A new vision for ophthalmological research

vision research

SciTech Europa Quarterly explores the work being done to stimulate developments within vision research and how technology can support diagnosis.

With a series of developments in vision research over the last year, SciTech Europa Quarterly explores the varying stages in achieving these breakthroughs — from stimulating research, discoveries and development, to how the latest cutting-edge innovation can aide medical professionals in their work environment.

Stimulating new sights to study

The European Association for Vision and Eye Research (EVER) operates as an international non-profit association, aiming to encourage both vision research and dissemination of knowledge in relation to eye and vision, through meetings, publications, and the exchange of information. Covering all aspects of ophthalmology and visual sciences, EVER currently has over 850 members from 48 countries. EVER is represented by 11 scientific regions, including:

  • Epidemiology;
  • Optics;
  • Corneal and retinal research;
  • Immunology; and
  • Genetics.

The objectives of EVER are to:

  • Both promote and advance clinical and basic scientific research in ophthalmology, vision sciences, and related specialties;
  • Encourage a leading international forum and platform, through the means of the EVER congress, for scientific discussion and debate;
  • Disseminate scientific knowledge both in scientific meetings, and publications;
  • Contribute towards education of ophthalmology, vision research sciences, and related specialties; and
  • Support younger generations of ophthalmologists, vision scientists and allied professionals within Europe.

How can genetics help diagnose visual complications?

Together a research team from the University of Helsinki, Helsinki University Hospital, and Folkhälsan Institute of Genetics, Helsinki, Finland, have identified a genetic mutation which both alters the function of cryopyrin, and leads to life-long periodic inflammation of the cornea. Those who suffer from the mutation also develop corneal opacities which compromise vision.

Decades ago, the Finnish ophthalmologist Dr Olavi Valle reported a family whom shared the same optical problem whereby their eye became irritated for a few days, several times a year, and subsequently experienced blurred vision in the weeks which followed each episode of irritation. Valle coined the term karatitis fugax hereditaria, the Latin translation for transient inherited corneal inflammation.

As reported by the University of Helsinki, Dr Joni A Turunen, the project leader of the research team, said: “Thanks to the discovery by Dr Valle, we diagnose new patients with keratoendotheliitis fugax hereditaria every year in the Helsinki Eye Hospital.”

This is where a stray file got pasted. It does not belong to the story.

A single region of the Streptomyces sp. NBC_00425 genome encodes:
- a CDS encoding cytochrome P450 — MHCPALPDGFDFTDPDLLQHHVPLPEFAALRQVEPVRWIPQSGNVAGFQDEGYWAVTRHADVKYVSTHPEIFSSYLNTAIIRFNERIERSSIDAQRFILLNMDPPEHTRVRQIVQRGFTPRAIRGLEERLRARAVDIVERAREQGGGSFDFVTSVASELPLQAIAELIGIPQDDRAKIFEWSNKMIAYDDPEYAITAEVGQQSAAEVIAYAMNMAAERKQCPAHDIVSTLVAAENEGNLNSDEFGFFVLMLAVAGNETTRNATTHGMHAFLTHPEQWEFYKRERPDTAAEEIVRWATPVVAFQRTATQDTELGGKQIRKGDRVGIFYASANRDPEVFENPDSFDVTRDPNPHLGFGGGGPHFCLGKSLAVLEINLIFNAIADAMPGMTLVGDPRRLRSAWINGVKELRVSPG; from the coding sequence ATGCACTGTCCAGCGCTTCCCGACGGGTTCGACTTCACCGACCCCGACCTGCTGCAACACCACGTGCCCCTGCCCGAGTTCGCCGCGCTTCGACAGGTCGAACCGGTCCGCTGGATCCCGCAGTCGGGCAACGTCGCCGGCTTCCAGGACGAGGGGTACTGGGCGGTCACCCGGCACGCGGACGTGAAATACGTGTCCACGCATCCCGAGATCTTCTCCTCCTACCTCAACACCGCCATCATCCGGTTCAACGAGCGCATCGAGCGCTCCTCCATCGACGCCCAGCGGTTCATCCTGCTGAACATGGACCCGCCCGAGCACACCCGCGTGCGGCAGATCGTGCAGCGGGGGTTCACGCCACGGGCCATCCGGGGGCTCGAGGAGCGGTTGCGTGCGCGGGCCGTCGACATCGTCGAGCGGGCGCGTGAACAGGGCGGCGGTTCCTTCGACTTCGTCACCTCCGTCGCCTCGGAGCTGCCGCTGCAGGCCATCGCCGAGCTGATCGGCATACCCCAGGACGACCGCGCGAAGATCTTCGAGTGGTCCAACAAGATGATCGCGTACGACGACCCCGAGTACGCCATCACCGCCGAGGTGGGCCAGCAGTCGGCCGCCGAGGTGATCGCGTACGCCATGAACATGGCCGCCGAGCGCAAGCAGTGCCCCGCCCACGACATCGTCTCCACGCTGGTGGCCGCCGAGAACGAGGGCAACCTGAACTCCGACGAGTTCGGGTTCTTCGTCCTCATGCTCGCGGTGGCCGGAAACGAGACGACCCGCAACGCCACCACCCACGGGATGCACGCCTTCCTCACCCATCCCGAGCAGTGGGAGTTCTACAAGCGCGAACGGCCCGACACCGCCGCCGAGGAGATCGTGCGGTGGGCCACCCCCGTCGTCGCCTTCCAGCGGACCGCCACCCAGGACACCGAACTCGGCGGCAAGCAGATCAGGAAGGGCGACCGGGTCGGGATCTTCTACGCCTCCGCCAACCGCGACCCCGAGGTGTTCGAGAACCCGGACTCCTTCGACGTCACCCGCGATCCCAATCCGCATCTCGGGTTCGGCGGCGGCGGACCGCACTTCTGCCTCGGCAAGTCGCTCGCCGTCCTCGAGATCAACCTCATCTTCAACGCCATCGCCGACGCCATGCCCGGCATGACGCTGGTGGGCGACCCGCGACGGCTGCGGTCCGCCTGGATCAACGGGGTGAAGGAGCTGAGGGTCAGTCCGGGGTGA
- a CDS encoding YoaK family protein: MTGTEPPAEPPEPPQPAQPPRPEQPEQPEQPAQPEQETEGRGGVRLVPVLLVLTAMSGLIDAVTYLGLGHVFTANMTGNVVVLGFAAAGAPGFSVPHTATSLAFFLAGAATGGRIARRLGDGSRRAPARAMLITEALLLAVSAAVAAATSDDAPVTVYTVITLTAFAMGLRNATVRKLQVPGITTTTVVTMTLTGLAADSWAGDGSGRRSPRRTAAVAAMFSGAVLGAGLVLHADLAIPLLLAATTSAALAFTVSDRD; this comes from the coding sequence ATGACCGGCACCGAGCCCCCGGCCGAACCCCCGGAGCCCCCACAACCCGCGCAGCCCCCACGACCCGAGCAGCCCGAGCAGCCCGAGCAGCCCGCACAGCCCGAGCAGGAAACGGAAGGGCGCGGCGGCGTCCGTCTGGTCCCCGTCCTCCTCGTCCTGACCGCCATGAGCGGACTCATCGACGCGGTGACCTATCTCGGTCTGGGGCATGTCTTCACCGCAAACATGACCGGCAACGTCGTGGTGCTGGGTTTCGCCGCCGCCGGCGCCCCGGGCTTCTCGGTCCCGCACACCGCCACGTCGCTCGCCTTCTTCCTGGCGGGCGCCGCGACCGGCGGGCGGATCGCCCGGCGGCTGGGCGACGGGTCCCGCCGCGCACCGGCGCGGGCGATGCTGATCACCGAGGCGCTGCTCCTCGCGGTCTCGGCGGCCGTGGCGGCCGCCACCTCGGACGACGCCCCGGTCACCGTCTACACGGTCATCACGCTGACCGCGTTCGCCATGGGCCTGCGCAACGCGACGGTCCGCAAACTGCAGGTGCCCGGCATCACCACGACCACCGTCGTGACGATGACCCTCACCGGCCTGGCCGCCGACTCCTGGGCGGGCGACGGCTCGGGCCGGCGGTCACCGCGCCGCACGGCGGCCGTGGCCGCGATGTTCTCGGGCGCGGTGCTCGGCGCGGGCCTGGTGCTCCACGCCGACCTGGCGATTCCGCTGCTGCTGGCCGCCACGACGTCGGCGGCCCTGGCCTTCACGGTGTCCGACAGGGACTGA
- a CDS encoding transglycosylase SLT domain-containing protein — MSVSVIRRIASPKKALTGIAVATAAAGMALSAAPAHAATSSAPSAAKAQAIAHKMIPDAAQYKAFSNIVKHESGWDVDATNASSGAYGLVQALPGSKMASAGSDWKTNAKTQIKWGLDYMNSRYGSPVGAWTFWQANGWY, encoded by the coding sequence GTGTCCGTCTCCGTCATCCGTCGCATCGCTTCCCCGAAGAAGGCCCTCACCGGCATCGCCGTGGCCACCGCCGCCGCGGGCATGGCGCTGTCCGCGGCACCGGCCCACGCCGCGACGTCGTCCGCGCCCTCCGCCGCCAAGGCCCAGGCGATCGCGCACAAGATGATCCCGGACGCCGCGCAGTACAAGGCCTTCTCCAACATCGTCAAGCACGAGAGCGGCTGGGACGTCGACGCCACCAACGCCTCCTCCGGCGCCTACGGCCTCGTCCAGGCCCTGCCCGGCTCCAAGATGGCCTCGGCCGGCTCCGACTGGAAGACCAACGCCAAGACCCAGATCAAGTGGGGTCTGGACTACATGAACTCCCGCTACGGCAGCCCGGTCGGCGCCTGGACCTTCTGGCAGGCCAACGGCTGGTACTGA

How was the discovery made?

Turunen recruited 30 affected patients from seven families, amongst others who seemingly had no relatives with a similar condition. After sequencing the protein coding regions of the chromosomes of ten patients, Turunen found that all shared an identical mutation in:

  • Nucelotide-Binding Domain;
  • Leucine-Rich Repeat Family; and
  • Pyrin Domain-Containing 3 (NLRP3) gene that codes cryopyrin.

Keratoendotheliitis fugax hereditaria is the fourth periodic syndrome associated to crypopyrin.

Professor Anna-Elina Lehesjoki, professor at the Folkhälsan Institute of Genetics and senior geneticist within the research team, said: “Now that the gene has been identified, we have reason to believe that the disease actually is more universal. Exome databases show that carriers of this mutation exist in other populations within European ancestry as well, with a frequency comparable to that in Finns.”

“Because the symptoms of keratoendotheliitis fugax hereditaria are short-lived and unspecific, a family history is seldom volunteered by our patients and also unlikely to be queried by an ophthalmologist unaware of its existence, as almost all ophthalmologists outside Finland have been.

“We expect that patients begin to emerge more widely n ow that the diagnosis can be made by genetic testing. We were just the lucky ones to be informed early of the existence of this intriguing corneal disease, thanks to the astute observations by Dr Valle”, Turunen added.

An AI approach

DeepMind, a London-based artificial intelligence (AI) developed, broke down data from thousands of retinal scans to train their AI algorithm to detect signs of eye disease, in efforts to improve the speed and efficiency at which it can currently be performed by human specialists. The algorithm was trained using anonymised 3D retinal scans, of which were provided by London Moorfields Eye Hospital, one of the most credible in the world in the field of ophthalmology.

As the images provide rich data with millions of pixels of information, the algorithm learnt to analyse these scans for the three most serious eye diseases:

  • Glaucoma;
  • Diabetic retinopathy; and
  • Age-related macular degeneration.

The study formed a two-year partnership between DeepMind, the NHS, and Moorfields, from this the findings were submitted to a medical journal by the AI company, following promising results.

Clinical Lead for DeepMind, Dr Dominic King, told the Financial Times: “In specific areas like medical imaging, you can see we’re going to make really tremendous progress in the next couple of years with artificial intelligence. Machine learning could have a very important role picking up things more sensitively and specifically than currently happens.

“[Artificial intelligence] needs to be implemented and evaluated I would say as rigorously as a new pharmaceutical medical device so you have evidence that then allows you to scale up across a health system.”

This article will appear in SciTech Europa Quarterly issue 26, which will be published in March, 2018.

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